by Line Ellegaard
via Afterall

Etcétera…, Welfare of Exception, 2011, mixed media installation. Installation view, Kunsthal Charlottenborg, Copenhagen. Photograph: Anders Sune Berg. Courtesy the artists and Kunsthal Charlottenborg

Considering the ongoing cuts to the cultural sector across Europe, the situation in Denmark – where the largest exhibition space for contemporary art in Copenhagen, the Kunsthal Charlottenborg, has been left floundering – can hardly be said to be severe. In fact the previous Danish Minister of Culture, Uffe Elbæk, was proud to have been able to secure an additional 20 million kroner (£2.2 million) to the cultural sector for the next four years, and the Kunsthal has recently appointed the well-respected curator Jacob Fabricius as head.1 Still, the short-sightedness of recent ‘prioritisations’ to cultural funding, to use Elbæk’s term, calls for an investigation and rethinking of the criteria that are used to determine the value of both small and large arts organisations by public funding bodies.
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by ROBERTA SMITH
via NYTimes

A copper-engraved frontispiece showing Ferrante Imperato’s Wunderkammer is part of the “Rooms of Wonder” show.

A copper-engraved frontispiece showing Ferrante Imperato’s Wunderkammer is part of the “Rooms of Wonder” show.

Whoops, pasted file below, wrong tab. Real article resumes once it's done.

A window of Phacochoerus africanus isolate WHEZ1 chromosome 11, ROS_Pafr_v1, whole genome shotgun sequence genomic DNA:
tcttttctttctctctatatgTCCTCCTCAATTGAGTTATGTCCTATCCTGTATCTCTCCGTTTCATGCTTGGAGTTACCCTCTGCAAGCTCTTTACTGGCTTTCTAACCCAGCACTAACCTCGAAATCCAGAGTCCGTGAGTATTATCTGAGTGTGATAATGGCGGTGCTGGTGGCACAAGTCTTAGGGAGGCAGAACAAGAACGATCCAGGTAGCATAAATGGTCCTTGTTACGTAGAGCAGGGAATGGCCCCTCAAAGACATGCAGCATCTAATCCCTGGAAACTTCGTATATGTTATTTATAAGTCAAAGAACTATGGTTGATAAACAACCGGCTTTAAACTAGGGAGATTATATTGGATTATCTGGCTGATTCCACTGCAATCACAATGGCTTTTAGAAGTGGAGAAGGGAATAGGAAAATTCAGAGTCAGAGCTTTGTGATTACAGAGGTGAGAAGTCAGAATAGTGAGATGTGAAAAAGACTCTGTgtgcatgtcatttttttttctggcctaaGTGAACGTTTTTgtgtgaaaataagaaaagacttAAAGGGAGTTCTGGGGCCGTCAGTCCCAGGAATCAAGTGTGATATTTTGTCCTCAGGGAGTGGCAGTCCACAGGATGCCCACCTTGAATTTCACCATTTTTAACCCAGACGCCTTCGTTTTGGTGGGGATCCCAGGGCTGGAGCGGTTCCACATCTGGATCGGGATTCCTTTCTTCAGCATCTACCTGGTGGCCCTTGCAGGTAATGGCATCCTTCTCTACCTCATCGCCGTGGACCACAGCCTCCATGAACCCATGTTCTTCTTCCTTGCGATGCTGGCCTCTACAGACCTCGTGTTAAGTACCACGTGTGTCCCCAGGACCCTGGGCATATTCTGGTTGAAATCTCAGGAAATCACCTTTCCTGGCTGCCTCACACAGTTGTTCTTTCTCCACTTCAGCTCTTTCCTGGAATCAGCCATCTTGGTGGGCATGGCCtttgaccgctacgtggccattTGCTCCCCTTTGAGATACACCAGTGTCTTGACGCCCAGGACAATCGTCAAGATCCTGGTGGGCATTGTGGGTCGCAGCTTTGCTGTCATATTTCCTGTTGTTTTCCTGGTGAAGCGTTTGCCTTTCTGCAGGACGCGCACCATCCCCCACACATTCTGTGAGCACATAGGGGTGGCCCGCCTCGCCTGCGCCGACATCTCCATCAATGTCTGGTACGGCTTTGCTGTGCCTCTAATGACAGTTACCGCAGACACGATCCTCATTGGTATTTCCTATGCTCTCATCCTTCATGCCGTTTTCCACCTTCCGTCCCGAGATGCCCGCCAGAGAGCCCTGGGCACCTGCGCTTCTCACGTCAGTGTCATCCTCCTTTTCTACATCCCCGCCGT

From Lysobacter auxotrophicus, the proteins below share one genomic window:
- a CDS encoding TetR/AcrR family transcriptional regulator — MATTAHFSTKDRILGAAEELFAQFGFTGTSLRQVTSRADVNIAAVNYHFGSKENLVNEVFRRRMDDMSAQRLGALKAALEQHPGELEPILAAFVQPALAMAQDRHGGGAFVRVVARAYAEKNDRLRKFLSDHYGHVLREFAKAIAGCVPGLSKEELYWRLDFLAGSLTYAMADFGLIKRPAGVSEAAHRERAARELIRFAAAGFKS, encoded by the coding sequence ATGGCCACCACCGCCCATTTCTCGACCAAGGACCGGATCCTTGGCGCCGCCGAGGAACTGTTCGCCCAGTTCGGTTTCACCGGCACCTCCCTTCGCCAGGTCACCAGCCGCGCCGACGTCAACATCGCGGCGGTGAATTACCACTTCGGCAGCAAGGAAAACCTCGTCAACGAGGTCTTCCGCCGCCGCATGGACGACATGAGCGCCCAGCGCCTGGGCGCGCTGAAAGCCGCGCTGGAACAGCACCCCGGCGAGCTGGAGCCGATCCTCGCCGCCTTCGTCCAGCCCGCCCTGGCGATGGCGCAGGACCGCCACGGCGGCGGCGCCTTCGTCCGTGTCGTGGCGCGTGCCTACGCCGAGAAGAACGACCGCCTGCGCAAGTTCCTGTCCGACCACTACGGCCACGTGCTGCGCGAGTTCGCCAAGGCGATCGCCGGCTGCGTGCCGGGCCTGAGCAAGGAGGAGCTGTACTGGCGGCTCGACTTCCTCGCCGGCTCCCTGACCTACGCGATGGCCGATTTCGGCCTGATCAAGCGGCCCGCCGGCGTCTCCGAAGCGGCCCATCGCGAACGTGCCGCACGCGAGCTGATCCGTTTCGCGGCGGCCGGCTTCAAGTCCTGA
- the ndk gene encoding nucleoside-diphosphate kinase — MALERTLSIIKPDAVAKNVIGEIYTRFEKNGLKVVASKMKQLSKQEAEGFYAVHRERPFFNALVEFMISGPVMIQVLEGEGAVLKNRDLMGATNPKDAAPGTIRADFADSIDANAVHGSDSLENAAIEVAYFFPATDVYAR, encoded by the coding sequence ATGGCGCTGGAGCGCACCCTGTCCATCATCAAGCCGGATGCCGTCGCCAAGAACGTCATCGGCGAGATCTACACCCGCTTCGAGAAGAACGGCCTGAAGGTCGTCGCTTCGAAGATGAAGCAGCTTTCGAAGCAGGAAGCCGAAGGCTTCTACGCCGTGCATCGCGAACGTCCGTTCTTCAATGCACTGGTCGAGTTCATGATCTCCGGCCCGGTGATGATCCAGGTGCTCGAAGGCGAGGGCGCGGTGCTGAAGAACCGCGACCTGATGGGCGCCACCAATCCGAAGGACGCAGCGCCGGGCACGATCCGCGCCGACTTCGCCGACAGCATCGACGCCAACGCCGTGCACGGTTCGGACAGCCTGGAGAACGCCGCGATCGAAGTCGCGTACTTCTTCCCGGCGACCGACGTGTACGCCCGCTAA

Many exhibitions convey the propulsive force of human curiosity, but few manage to do so as engrossingly and with as much immediacy as“Rooms of Wonder: From Wunderkammer to Museum, 1599-1899,” a lavish repast of illustrated rare books and ephemera at the Grolier Club. The appetite for knowledge about foreign lands, unfamiliar animals and all the workings of the world — both natural and man-made — permeates this show, which delves into the origins of the modern museum.
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via artobserved

Jake and Dinos Chapman, The End of Fun (2010), via White Cube Gallery

Jake and Dinos Chapman, The End of Fun (2010), via White Cube Gallery

Since their graduation from the Royal College of Art in 1990, brothers Jake and Dinos Chapman have continually pushed the envelope with their iconoclastic, ambitious sculptures.  Frequently incorporating what they call “bankrupt” imagery, so frequently used by contemporary that it has lost much of its original meaning, the artists create large-scale sculptural works that have frequently drawn fierce reactions from critics and gallery visitors.
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This video documents a part of the performance that Jason and Alicia Hall Moran presented at the opening night of Art Basel Miami Beach’s Art Public program. The performance is titled AiR and contains both jazz and operatic elements. It interacts with Mexican artist José Davila’s public art installation Untitled (The Space Beneath Us), an architectural intervention made of ceramic tiles that was installed in front of the Bass Museum of Art and that translates the Homage to the Square series of paintings by Joseph Albers into sculpture.